Brave Muslim

By: Hadiya Abdelrahman

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“Oh you who believe! Stand out firmly for justice, as witnesses to Allah, even though it be against yourselves, or your parents, or your kin, be he rich or poor, Allah is a better protector to both (than you). So follow not your lusts, lest you may avoid justice, and if you distort your witnesses or refuse to give it, verily, Allah is ever well acquainted with what you do.” (Surah Nisa: 135)

Turn on your TV. Read your papers. Listen to your radios. Death tolls appear next to celebrity gossip. Murders, occupations, poverty, and injustice appear next to clothing ads. Numbers of the dead in result of poverty and war skyrocket daily. We do not blink when we hear stories of injustice. And if we hear accounts of injustice and oppression, we make excuses for ourselves as to why we can’t help. Simply, we have become a desensitized people to issues that we, as Muslims, are obligated to ending. We have closed our eyes, muted our mouths, and blocked our ears from the sad realities in front of us. I do not know why we have become indifferent to injustice. I do not know why we do not stand up and fight oppression. Is it fear? Or is it that we simply do not care? Have we not all heard the famous hadith that states, “The believers in their affection, compassion and love for one another is like one single body. If a part of it suffers from pain, the whole body will suffer in pain.” Then why is it that Iraq lost a million of its people and we did not flinch? Or that Palestine has been occupied for 62 years and we seem unfazed? Or that Somalia buried thousands upon thousands of its hungry dead? Or that Pakistan wakes up and sleeps on the distant sound of drones? Or. Or. Or.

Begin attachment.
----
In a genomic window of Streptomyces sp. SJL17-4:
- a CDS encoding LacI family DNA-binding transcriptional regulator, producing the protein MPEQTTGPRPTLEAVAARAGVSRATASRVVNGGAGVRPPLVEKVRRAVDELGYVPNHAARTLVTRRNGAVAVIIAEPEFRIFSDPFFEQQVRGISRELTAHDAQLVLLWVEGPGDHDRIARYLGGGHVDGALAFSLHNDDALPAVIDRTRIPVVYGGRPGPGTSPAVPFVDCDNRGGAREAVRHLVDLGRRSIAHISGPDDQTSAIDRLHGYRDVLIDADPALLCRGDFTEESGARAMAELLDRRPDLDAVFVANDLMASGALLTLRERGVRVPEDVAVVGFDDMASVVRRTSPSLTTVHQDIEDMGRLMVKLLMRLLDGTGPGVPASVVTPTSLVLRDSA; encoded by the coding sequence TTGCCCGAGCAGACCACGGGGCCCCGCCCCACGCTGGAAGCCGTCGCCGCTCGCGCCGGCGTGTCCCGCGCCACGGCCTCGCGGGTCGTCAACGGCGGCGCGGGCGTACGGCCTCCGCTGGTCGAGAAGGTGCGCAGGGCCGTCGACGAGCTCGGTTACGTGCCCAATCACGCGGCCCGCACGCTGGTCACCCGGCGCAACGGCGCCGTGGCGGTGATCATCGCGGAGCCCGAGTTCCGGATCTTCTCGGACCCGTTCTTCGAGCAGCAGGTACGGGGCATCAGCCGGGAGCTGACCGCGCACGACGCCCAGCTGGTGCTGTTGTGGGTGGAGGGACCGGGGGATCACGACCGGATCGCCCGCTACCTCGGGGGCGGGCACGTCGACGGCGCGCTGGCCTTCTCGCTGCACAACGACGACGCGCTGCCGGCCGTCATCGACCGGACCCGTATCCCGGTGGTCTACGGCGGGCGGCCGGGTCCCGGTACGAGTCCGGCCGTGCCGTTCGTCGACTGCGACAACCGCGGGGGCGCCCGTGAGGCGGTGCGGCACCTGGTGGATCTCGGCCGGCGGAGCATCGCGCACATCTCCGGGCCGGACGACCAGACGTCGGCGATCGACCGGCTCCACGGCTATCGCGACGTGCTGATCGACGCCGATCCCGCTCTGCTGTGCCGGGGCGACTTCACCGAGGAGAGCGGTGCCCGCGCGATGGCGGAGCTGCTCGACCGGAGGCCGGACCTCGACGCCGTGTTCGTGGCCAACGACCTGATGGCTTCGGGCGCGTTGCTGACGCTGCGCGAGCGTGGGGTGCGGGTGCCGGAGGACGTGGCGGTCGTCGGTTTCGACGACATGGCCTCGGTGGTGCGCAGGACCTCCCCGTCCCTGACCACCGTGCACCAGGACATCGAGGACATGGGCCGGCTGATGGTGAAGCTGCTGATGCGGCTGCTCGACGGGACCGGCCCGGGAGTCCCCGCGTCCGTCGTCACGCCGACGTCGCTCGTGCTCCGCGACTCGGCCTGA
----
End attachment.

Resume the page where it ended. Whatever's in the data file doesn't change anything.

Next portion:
Oh Allah, we have become too numb to feel. Too scared. Too caught up with our own lives. Too ignorant.

Too selfish.

I do not know what holds us back. Truth is a voice that speaks louder than lies. Then why are we, as Muslims, too scared to raise it? Why can we not stand with the oppressed and needy? We are too comfortable with leading comfortable lives, going to comfortable lectures that preach comfortable topics, in where we can go home feeling comfortably spiritual, and comfortably sleep on it. I often ask myself, what will make them rise? When its their turn? And sadly, I see this as true. With the recent signing of the NDAA, I see a panic of petitions, facebook statuses, twitter posts, and various methods of shock and outrage over the fact that ‘our’ rights have been violated. Oppression isn’t an idea, we, Muslims Americans, fancy when it happens to us, but knowing that it happens across the world to our fellow Muslims does not seem to make us lose any sleep. Although I do not believe oppression, hunger, or injustice has a religion, it saddens me to see that Muslims are not standing up for Muslims when it is embedded in our religion to do just that. We are not an ‘each man to himself’ faith, we are a faith that embodies a painting in where varieties of colors and shapes beautifully compliment each other, where if one color or stroke is missing, it has lost its beauty. Presently, we seem to be staring at an empty canvas.

Oppression and injustice does not need to reach our doorsteps to fight against it. It does not need to claim a loved one for us to speak out. Educate others of the plight of your brothers and sisters in Chechnya, Pakistan, Afghanistan, Iraq, Palestine, China, etc. Do not wait till someone must speak for you, too. Do not hide behind your fears of being ‘too political’ or your excuses of ‘it’s not my thing’. Rise and speak. Be heard. Remember that,

“He who allows oppression shares the crime.” [Desiderius Erasmus]

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